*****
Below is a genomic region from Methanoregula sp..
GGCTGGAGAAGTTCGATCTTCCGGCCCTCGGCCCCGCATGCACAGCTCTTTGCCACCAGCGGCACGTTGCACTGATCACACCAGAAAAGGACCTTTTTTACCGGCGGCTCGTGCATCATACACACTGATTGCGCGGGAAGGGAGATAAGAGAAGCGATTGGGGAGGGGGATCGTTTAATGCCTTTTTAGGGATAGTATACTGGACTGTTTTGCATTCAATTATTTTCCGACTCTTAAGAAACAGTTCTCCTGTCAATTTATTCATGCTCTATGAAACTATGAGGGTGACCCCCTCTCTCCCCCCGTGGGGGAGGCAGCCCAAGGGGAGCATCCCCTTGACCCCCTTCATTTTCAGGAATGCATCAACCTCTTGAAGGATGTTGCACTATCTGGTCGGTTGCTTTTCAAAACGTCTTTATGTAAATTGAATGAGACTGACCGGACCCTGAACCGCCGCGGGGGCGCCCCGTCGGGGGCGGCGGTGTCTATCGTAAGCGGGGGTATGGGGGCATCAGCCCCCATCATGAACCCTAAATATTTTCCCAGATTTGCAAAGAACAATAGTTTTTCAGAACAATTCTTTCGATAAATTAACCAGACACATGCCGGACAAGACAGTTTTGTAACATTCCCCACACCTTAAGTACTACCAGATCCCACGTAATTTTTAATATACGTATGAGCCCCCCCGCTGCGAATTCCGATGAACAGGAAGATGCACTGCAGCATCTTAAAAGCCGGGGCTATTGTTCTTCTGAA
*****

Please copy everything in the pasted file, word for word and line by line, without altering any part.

Below is a genomic region from Methanoregula sp..
GGCTGGAGAAGTTCGATCTTCCGGCCCTCGGCCCCGCATGCACAGCTCTTTGCCACCAGCGGCACGTTGCACTGATCACACCAGAAAAGGACCTTTTTTACCGGCGGCTCGTGCATCATACACACTGATTGCGCGGGAAGGGAGATAAGAGAAGCGATTGGGGAGGGGGATCGTTTAATGCCTTTTTAGGGATAGTATACTGGACTGTTTTGCATTCAATTATTTTCCGACTCTTAAGAAACAGTTCTCCTGTCAATTTATTCATGCTCTATGAAACTATGAGGGTGACCCCCTCTCTCCCCCCGTGGGGGAGGCAGCCCAAGGGGAGCATCCCCTTGACCCCCTTCATTTTCAGGAATGCATCAACCTCTTGAAGGATGTTGCACTATCTGGTCGGTTGCTTTTCAAAACGTCTTTATGTAAATTGAATGAGACTGACCGGACCCTGAACCGCCGCGGGGGCGCCCCGTCGGGGGCGGCGGTGTCTATCGTAAGCGGGGGTATGGGGGCATCAGCCCCCATCATGAACCCTAAATATTTTCCCAGATTTGCAAAGAACAATAGTTTTTCAGAACAATTCTTTCGATAAATTAACCAGACACATGCCGGACAAGACAGTTTTGTAACATTCCCCACACCTTAAGTACTACCAGATCCCACGTAATTTTTAATATACGTATGAGCCCCCCCGCTGCGAATTCCGATGAACAGGAAGATGCACTGCAGCATCTTAAAAGCCGGGGCTATTGTTCTTCTGAA